This song has an outro with the repeated lyric “Is it all better now”, and the instrumental becomes increasingly louder during this section. It ends with a very high energy — a moment in the song where you can imagine fans shouting this lyric at gigs.

Track 3: Colour

A modern summer track, some may describe it to have an aesthetic feel. However, it has a deeper meaning. Through his lyrical ability, Humphrys narrates the struggles of modern friendships. He says: “It’s about when you are in a group situation, where you notice someone you know quite well acting differently and you’re like, ‘Wait a minute, that doesn’t sound like you.’” Essentially, your friend is like an actor, switching up their persona depending on the atmosphere they are in — an aspect many listeners may relate to.

The vocal melody is very simple, but in the best way possible — it doesn’t try to be overly and unnecessarily complicated. This lets the artist’s voice and well-written lyrics to shine, allowing the lyricism to be the main focus rather than them getting lost. “The colour of the words you speak” is a very unique lyric and can be interpreted as the friend having different ways of speaking to fit their agenda.

The saxophone/trumpet makes a return in the outro of this song — this is the first track on the EP to have a purely instrumental outro, so it’s nice to see another different structure being used in Humphrys’s songwriting.

Track 4: Lost In You

As the song starts, your mood is instantly lifted. The female vocals really make the song stand out on the EP, as it is starkly different to the other songs — they are utilised in both the verses and chorus. They complement each other very well. This is the most notable thing about this song, and its main strength. That’s what makes it instantly stand out.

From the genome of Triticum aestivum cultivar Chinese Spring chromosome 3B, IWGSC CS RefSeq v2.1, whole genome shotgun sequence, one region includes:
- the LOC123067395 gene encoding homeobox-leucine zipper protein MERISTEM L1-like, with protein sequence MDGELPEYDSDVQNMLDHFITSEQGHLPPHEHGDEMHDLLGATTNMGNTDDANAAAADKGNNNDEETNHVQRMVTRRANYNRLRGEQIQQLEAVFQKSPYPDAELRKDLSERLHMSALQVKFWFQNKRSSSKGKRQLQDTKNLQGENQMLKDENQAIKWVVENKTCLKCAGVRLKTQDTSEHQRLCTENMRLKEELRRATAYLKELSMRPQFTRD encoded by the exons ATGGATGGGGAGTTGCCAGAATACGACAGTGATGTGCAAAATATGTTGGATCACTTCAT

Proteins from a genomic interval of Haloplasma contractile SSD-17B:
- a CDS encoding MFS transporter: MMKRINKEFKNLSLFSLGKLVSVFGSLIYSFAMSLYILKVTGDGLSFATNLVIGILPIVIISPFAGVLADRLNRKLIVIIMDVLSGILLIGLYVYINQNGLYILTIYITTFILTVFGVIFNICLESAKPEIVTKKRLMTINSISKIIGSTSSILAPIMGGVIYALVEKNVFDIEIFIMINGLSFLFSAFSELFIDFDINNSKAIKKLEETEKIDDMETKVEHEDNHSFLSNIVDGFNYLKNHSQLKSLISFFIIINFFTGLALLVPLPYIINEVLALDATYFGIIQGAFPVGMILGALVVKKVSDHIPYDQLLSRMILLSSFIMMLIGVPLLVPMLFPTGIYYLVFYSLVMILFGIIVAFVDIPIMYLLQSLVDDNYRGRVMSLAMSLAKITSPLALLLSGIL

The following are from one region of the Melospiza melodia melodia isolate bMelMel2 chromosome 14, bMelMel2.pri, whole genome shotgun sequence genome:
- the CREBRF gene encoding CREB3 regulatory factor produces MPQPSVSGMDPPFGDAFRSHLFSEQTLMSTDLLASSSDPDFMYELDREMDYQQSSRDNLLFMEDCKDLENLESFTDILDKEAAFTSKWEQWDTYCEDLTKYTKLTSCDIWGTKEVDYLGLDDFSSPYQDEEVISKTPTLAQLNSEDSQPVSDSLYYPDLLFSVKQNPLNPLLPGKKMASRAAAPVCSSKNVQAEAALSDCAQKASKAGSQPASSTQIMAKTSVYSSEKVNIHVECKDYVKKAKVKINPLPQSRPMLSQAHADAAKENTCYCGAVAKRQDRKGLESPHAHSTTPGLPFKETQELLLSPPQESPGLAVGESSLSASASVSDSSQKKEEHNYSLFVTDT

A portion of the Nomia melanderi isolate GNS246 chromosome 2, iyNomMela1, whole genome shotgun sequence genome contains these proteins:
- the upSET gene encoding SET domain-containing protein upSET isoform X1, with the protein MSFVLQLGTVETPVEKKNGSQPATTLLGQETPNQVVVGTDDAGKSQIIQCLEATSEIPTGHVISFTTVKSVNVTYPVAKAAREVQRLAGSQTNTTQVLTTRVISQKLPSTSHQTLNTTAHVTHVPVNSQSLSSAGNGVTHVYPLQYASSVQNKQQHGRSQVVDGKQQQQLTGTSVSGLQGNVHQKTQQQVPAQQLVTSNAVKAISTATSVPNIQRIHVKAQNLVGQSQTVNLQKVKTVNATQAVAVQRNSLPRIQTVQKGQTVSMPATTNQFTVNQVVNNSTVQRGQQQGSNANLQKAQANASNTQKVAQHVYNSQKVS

The female vocals are very dreamy, high, soft and clean — very angelic. When they alternate, it’s like they are telling a story and both contributing their sides. The collaboration makes perfect sense, unlike a lot of songs with features, where the artist and the featured artist have no chemistry, and the feature is just a verse attached to the song.

As the song goes on, they sing more and more in unison, so it feels like they are getting closer, which matches perfectly with the title of the song, because it really does feel like they are getting lost in one another. It’s a love song about a relationship that feels effortless, where you can rely on one another and are completely comfortable. Written on the ship with his girlfriend, Humphrys says: “It’s the perfect closer, a perfect song to end on.”

He wants his EP to be one where listeners can make their own judgements, wishing for them to interpret his songs by relating to their own life. From playing Glastonbury in 2018 to hoping to tour in the future, Humphrys has ambitions to release more singles and soon an album too.

Memory Palace is out on Friday, 10 July.